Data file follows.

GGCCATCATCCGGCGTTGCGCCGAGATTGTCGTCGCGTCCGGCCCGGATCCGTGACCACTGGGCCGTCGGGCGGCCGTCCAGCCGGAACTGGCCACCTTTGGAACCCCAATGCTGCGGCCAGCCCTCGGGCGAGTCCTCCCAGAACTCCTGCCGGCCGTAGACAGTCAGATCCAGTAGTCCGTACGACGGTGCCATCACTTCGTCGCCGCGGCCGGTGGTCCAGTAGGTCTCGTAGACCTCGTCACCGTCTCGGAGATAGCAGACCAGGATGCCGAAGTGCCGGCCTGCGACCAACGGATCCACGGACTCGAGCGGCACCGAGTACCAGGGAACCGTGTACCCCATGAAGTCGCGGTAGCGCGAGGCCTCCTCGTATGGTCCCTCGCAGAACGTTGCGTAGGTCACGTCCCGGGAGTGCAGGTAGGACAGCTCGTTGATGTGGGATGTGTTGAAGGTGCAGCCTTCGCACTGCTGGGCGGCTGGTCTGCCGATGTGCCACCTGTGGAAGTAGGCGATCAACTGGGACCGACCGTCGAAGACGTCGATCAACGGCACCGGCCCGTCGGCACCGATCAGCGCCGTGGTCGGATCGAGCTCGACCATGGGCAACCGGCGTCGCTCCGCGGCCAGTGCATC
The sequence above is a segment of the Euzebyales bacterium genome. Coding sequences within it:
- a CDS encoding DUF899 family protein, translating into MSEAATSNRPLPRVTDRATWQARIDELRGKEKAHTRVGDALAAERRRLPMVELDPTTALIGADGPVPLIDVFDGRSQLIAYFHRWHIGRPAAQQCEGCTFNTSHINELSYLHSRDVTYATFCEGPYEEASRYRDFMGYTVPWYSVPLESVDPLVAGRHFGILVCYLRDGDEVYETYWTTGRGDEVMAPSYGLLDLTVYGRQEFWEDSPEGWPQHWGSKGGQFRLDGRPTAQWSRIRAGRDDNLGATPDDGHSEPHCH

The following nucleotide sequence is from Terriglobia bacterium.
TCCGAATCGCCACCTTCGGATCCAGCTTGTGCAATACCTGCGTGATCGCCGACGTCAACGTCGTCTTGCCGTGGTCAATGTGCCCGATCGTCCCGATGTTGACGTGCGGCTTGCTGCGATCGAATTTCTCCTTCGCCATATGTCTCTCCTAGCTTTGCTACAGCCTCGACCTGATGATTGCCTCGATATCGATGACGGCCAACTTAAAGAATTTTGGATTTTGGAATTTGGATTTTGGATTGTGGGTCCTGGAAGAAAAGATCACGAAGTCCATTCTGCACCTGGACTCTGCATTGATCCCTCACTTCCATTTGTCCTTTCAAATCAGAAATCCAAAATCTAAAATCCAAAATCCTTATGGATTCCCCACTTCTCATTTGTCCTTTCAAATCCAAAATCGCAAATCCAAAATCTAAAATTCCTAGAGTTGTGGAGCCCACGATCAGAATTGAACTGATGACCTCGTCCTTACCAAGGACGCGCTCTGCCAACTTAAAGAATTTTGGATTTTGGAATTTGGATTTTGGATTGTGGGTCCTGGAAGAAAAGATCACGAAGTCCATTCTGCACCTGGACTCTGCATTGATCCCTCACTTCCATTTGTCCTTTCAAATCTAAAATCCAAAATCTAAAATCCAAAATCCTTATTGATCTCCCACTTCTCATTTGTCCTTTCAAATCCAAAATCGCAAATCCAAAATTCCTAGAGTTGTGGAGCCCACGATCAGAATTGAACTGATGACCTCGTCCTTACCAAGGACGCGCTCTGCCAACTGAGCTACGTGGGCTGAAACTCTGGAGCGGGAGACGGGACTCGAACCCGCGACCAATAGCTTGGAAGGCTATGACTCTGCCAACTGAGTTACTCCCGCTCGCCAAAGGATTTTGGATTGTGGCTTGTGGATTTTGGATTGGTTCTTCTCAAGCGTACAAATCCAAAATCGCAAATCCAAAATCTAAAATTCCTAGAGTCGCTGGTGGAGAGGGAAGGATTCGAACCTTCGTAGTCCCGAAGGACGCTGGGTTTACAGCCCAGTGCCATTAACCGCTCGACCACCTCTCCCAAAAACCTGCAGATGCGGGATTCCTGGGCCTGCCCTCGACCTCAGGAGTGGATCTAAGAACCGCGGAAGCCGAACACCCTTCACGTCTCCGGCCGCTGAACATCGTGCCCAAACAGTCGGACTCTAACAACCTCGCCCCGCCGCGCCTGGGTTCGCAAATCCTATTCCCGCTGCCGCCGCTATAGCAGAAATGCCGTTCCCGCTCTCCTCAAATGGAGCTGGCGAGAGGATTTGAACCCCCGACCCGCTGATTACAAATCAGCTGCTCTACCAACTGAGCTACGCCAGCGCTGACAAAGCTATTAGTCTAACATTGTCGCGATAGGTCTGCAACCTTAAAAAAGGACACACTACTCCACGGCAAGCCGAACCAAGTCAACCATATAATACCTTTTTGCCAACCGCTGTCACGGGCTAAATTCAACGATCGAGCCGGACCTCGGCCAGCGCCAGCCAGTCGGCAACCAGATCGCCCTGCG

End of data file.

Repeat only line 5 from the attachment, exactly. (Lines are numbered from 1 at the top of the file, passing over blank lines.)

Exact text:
TCCGAATCGCCACCTTCGGATCCAGCTTGTGCAATACCTGCGTGATCGCCGACGTCAACGTCGTCTTGCCGTGGTCAATGTGCCCGATCGTCCCGATGTTGACGTGCGGCTTGCTGCGATCGAATTTCTCCTTCGCCATATGTCTCTCCTAGCTTTGCTACAGCCTCGACCTGATGATTGCCTCGATATCGATGACGGCCAACTTAAAGAATTTTGGATTTTGGAATTTGGATTTTGGATTGTGGGTCCTGGAAGAAAAGATCACGAAGTCCATTCTGCACCTGGACTCTGCATTGATCCCTCACTTCCATTTGTCCTTTCAAATCAGAAATCCAAAATCTAAAATCCAAAATCCTTATGGATTCCCCACTTCTCATTTGTCCTTTCAAATCCAAAATCGCAAATCCAAAATCTAAAATTCCTAGAGTTGTGGAGCCCACGATCAGAATTGAACTGATGACCTCGTCCTTACCAAGGACGCGCTCTGCCAACTTAAAGAATTTTGGATTTTGGAATTTGGATTTTGGATTGTGGGTCCTGGAAGAAAAGATCACGAAGTCCATTCTGCACCTGGACTCTGCATTGATCCCTCACTTCCATTTGTCCTTTCAAATCTAAAATCCAAAATCTAAAATCCAAAATCCTTATTGATCTCCCACTTCTCATTTGTCCTTTCAAATCCAAAATCGCAAATCCAAAATTCCTAGAGTTGTGGAGCCCACGATCAGAATTGAACTGATGACCTCGTCCTTACCAAGGACGCGCTCTGCCAACTGAGCTACGTGGGCTGAAACTCTGGAGCGGGAGACGGGACTCGAACCCGCGACCAATAGCTTGGAAGGCTATGACTCTGCCAACTGAGTTACTCCCGCTCGCCAAAGGATTTTGGATTGTGGCTTGTGGATTTTGGATTGGTTCTTCTCAAGCGTACAAATCCAAAATCGCAAATCCAAAATCTAAAATTCCTAGAGTCGCTGGTGGAGAGGGAAGGATTCGAACCTTCGTAGTCCCGAAGGACGCTGGGTTTACAGCCCAGTGCCATTAACCGCTCGACCACCTCTCCCAAAAACCTGCAGATGCGGGATTCCTGGGCCTGCCCTCGACCTCAGGAGTGGATCTAAGAACCGCGGAAGCCGAACACCCTTCACGTCTCCGGCCGCTGAACATCGTGCCCAAACAGTCGGACTCTAACAACCTCGCCCCGCCGCGCCTGGGTTCGCAAATCCTATTCCCGCTGCCGCCGCTATAGCAGAAATGCCGTTCCCGCTCTCCTCAAATGGAGCTGGCGAGAGGATTTGAACCCCCGACCCGCTGATTACAAATCAGCTGCTCTACCAACTGAGCTACGCCAGCGCTGACAAAGCTATTAGTCTAACATTGTCGCGATAGGTCTGCAACCTTAAAAAAGGACACACTACTCCACGGCAAGCCGAACCAAGTCAACCATATAATACCTTTTTGCCAACCGCTGTCACGGGCTAAATTCAACGATCGAGCCGGACCTCGGCCAGCGCCAGCCAGTCGGCAACCAGATCGCCCTGCG